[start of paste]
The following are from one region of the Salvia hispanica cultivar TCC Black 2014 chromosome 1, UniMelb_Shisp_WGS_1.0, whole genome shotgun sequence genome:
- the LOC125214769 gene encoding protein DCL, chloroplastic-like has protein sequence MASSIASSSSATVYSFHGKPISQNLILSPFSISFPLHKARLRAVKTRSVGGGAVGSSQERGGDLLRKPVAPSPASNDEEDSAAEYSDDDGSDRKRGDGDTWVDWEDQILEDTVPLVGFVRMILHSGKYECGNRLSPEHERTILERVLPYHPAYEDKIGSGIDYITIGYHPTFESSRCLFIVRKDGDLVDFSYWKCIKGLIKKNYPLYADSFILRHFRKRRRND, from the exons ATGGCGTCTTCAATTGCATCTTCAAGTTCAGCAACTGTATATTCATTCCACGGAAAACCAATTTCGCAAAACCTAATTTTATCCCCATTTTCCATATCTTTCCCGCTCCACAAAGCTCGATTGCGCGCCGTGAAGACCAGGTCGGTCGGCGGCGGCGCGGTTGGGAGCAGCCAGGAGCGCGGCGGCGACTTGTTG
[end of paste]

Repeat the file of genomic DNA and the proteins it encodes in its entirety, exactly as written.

The following are from one region of the Salvia hispanica cultivar TCC Black 2014 chromosome 1, UniMelb_Shisp_WGS_1.0, whole genome shotgun sequence genome:
- the LOC125214769 gene encoding protein DCL, chloroplastic-like has protein sequence MASSIASSSSATVYSFHGKPISQNLILSPFSISFPLHKARLRAVKTRSVGGGAVGSSQERGGDLLRKPVAPSPASNDEEDSAAEYSDDDGSDRKRGDGDTWVDWEDQILEDTVPLVGFVRMILHSGKYECGNRLSPEHERTILERVLPYHPAYEDKIGSGIDYITIGYHPTFESSRCLFIVRKDGDLVDFSYWKCIKGLIKKNYPLYADSFILRHFRKRRRND, from the exons ATGGCGTCTTCAATTGCATCTTCAAGTTCAGCAACTGTATATTCATTCCACGGAAAACCAATTTCGCAAAACCTAATTTTATCCCCATTTTCCATATCTTTCCCGCTCCACAAAGCTCGATTGCGCGCCGTGAAGACCAGGTCGGTCGGCGGCGGCGCGGTTGGGAGCAGCCAGGAGCGCGGCGGCGACTTGTTG